Foodie Mom Trish Verfurth Advocates for Special Needs Kids
Words Gretchen Sparling
Published November 2008
Updated January 8, 2019
Share With

It’s highly likely that the last name Verfurth sounds familiar to North Texas foodies. That’s because the family owns two popular area restaurants – The Village Grill and Life’s a Beach – and takes an active role in Highland Village (and beyond).

Yet, besides their community activism, you might recall hearing the family’s name on the nightly news after the youngest Verfurth, 3-year-old Eric, fell gravely ill with bacterial meningitis. Now, after her son’s rare survival of the illness and throughout his current battle to regain independence, mom-of-three Trish Verfurth stands as a shining example and advocate for moms of special needs children.

WHO SHE IS
Trish Verfurth admits that she knew little about the restaurant business before agreeing to partner with her husband. The Verfurths – who at the time had just one child, James (now age 13) – combined their growing interest in the community with husband Jim’s experience as an executive chef by starting The Village Grill. Besides opening the doors to their new restaurant, the family welcomed their second child, Emily (now age 11; not photographed above).

While the couple focused on getting the restaurant off the ground, the new mom logged hours at home with the kids while her husband worked on location. Verfurth admits that starting their family business was exhausting – but, she adds, they had bigger challenges to face, particularly when the couple’s 3-year-old came down with a severe ear infection.

“He said to me, ‘Mommy, my neck hurts.’ And I took him to the emergency room,” Verfurth says. “It was within hours that the situation became more serious and Evan began having seizures. We later learned that he had bacterial meningitis.”

Sidebar

Trish’s Tips for Moms

1. Hold on tight to your faith. The doctors did all they could possibly do for Evan and many said it was up to God. We asked for prayers and received hundreds if not thousands of prayers for Evan. Our faith gave us peace, and therefore it set an extremely important example for our kids.

My son James had a very hard time going into Evan’s hospital room to visit him. Seeing all the monitors and wires around Evan was more than my son could take. I asked him if he was OK and he started to cry, saying, “Mom, I just keep picturing myself going to his funeral.” I said, “Don’t go there, James. You have to believe, pray and have faith that God will see him through this.” He stopped crying and shook his head. A few days later after hearing some bad news about Evan, I was crying. My son James asked if I was OK, I told him the bad news. He looked at me and said, “You can’t go there mom, remember what you told me.” What an incredible experience that was for me.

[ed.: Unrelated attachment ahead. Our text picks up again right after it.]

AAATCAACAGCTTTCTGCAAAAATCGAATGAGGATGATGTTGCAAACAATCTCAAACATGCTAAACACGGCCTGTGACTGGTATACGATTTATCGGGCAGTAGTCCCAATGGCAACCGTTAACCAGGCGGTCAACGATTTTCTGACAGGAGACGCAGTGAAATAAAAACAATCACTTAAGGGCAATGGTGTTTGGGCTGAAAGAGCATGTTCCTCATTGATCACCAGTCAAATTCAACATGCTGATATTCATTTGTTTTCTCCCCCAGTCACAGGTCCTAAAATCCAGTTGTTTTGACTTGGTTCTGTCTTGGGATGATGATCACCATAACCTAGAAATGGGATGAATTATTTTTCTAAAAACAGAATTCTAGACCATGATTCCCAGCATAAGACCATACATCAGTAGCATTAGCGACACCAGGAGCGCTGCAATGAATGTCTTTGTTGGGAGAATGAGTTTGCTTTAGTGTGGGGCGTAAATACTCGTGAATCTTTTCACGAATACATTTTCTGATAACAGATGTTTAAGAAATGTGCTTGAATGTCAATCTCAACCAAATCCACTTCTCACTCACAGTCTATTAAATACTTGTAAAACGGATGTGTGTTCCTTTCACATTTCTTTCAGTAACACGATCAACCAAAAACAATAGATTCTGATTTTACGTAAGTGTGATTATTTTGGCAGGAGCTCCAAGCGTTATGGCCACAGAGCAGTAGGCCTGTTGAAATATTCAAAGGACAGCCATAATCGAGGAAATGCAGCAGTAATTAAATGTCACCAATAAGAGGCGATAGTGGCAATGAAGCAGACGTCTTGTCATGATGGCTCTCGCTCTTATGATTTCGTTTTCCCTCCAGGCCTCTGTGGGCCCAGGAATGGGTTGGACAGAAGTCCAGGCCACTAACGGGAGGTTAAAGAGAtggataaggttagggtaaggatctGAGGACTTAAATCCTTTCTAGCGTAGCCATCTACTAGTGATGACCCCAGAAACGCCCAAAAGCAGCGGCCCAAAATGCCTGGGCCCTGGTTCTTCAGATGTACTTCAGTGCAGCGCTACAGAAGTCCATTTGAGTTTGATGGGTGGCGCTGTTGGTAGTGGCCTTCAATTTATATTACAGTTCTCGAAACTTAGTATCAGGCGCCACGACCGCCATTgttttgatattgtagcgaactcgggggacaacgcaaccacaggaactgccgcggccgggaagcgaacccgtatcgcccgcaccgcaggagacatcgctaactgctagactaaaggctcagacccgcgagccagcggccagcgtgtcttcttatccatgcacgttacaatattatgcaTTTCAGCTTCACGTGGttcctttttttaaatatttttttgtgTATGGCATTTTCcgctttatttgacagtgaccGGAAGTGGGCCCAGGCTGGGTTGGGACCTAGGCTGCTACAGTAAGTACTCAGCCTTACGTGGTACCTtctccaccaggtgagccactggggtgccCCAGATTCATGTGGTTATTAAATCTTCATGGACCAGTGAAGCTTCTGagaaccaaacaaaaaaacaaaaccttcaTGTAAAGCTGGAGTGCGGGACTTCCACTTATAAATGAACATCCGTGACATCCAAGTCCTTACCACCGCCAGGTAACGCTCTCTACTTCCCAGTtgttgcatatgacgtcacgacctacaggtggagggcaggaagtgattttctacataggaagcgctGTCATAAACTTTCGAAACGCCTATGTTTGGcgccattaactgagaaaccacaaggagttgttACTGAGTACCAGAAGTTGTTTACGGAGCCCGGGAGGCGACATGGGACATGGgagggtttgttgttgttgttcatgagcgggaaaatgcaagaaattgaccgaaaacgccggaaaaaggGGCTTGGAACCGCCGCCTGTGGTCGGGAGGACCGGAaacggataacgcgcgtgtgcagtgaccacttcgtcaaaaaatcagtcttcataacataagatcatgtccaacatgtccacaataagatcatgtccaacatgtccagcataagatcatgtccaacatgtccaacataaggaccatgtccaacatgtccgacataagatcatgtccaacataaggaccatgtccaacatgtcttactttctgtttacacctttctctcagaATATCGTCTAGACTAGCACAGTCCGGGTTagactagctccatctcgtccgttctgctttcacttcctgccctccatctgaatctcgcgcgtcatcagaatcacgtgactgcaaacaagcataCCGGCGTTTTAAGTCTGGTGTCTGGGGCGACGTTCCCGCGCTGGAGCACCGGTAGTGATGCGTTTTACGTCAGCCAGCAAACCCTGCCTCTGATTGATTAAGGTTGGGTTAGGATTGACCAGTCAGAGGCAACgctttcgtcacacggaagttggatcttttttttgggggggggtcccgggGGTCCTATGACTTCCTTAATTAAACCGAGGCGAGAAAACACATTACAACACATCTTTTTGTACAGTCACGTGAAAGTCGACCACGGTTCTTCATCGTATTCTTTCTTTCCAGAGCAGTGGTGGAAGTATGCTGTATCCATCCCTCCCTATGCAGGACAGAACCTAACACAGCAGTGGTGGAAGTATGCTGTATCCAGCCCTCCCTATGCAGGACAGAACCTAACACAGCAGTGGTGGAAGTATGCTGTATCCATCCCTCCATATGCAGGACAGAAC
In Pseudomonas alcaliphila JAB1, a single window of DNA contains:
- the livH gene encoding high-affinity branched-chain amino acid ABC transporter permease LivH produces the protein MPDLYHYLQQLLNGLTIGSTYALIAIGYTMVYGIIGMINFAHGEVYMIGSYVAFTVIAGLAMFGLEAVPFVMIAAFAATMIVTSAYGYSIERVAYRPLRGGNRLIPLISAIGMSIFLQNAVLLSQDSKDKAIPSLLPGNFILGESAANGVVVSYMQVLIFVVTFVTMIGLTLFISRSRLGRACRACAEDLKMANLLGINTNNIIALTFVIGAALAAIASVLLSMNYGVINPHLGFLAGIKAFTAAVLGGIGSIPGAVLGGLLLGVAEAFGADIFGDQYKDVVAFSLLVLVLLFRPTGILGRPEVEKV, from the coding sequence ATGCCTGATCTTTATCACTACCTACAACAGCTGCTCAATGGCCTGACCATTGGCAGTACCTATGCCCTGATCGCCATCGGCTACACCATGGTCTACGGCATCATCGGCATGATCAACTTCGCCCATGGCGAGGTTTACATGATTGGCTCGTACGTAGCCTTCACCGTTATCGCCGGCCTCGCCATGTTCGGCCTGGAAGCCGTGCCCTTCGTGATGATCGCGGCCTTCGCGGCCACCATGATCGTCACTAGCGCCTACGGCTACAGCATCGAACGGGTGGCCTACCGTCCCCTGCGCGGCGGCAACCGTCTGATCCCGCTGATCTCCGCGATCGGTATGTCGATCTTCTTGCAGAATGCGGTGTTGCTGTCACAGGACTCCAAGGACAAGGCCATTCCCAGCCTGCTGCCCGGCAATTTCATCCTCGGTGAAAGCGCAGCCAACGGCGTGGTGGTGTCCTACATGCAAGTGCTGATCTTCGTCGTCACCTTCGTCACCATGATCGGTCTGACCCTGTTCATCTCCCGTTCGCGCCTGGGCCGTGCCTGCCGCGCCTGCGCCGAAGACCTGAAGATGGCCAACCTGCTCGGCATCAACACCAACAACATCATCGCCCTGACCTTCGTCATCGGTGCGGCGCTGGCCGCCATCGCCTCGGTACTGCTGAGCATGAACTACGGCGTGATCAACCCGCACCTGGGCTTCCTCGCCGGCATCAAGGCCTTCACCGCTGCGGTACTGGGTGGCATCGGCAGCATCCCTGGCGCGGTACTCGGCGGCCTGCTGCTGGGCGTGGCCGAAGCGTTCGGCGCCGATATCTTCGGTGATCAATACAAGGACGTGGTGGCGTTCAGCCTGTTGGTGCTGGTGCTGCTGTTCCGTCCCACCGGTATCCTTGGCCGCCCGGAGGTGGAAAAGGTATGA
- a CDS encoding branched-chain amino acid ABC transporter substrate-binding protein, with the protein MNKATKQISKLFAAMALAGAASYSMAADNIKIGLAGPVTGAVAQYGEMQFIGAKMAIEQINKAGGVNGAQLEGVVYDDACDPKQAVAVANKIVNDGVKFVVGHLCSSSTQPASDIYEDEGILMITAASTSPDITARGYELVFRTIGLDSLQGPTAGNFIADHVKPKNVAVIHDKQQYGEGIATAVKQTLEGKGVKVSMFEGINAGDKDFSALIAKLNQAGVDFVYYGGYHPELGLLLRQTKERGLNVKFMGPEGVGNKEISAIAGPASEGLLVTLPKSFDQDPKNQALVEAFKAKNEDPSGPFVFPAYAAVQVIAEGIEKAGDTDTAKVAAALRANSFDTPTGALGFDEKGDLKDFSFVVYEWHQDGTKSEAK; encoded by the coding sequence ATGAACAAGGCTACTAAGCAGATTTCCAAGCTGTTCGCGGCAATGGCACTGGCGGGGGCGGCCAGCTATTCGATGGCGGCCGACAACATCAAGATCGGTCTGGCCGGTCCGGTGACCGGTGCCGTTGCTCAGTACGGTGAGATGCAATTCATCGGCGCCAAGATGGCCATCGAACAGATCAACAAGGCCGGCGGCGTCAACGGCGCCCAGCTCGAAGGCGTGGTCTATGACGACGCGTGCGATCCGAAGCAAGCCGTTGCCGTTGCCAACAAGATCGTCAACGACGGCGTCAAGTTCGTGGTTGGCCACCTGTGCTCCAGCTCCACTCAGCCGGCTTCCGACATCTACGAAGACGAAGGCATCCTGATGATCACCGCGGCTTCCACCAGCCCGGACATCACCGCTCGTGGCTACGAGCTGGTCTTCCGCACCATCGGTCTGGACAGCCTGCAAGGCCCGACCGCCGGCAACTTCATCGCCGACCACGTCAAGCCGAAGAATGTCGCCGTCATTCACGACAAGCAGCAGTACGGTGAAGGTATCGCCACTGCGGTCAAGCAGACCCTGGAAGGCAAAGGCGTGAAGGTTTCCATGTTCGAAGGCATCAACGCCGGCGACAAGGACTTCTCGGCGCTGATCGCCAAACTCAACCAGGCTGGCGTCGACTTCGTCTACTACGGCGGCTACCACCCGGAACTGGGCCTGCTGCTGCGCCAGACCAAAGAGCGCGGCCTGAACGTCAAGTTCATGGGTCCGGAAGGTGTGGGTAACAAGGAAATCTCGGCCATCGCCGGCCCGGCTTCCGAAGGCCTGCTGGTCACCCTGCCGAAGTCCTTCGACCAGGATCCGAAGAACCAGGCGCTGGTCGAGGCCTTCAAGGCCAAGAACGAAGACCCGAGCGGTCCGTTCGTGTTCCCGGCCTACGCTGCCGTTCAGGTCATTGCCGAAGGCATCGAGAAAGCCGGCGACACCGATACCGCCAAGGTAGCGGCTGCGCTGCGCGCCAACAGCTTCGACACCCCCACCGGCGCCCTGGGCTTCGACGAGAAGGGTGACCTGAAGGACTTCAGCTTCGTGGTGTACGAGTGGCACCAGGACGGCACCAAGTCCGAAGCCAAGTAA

2. We were always honest with James and Emily about what was going on while Evan was in the hospital. Of course, as a parent you have to tailor the news to an age-appropriate level. But by being honest with them, they knew that they could talk to us and ask us any questions about Evan’s condition.

3. Let friends and family help in any way possible. At one time, my son’s school principal was responsible for taking both my son and daughter to the hospital after school. She even fed them!

Another time, one of my friends put together the Evan-Man Fun Run to raise money for home therapy equipment for Evan. She did an outstanding job. There were over 400 participants and the event raised more than $15,000. Their goal was $3,000. She got the entire community involved. Accepting help is sometimes hard, but I believe that God sends his people to help one another.

Surprising many doctors and nurses, little Evan survived his deadly bout with bacteria. Yet, the illness badly damaged Evan’s brain and regressed many of his motor and speech skills. Now, with the help of his mom and a network of physical and occupational therapists and doctors, Evan is retraining himself to walk, talk and view the world as child.

WHAT SHE DOES
During Evan’s illness, Verfurth stayed by his hospital bedside day and night. “I was a stay-at-home mom and my husband worked full-time, so when I was pulled away to help Evan, every member of our family had to chip in and pull their own weight,” she affirms, adding that many neighbors and friends helped aid the family when they were in need of support. “We were used to helping other people, so it was hard to be on the flip side and accept help from others.”

With this help, however, Verfurth was able to bring Evan home in April. Now, she’s regaining a balance between juggling her preteen children’s carpool schedule, as well as shuttling Evan to therapy sessions and preschool classes specialized for children with disabilities – all while her husband keeps the family businesses humming.

HOW SHE DOES IT
Today, Verfurth says that every activity with Evan has turned into therapy, whether it’s crawling, eating or laughing with his brother and sister. “It was certainly an adjustment – even for the dog – to have Evan back at home. There’s still mourning in our family for ‘the old Evan,’” Verfurth adds.
But, despite these sometimes-painful changes, Verfurth energetically answers her children’s (and her children’s friends’) questions.

“It’s had a rippling effect of learning amongst our children and their friends – they have tons of questions about Evan and I’m happy to answer,” she says. “It’s amazing how adaptable children prove to be – to Emily and James, Evan is not a special needs kid, he’s just their brother.”

This article was first published in the October 2008 issue of NorthTexasChild.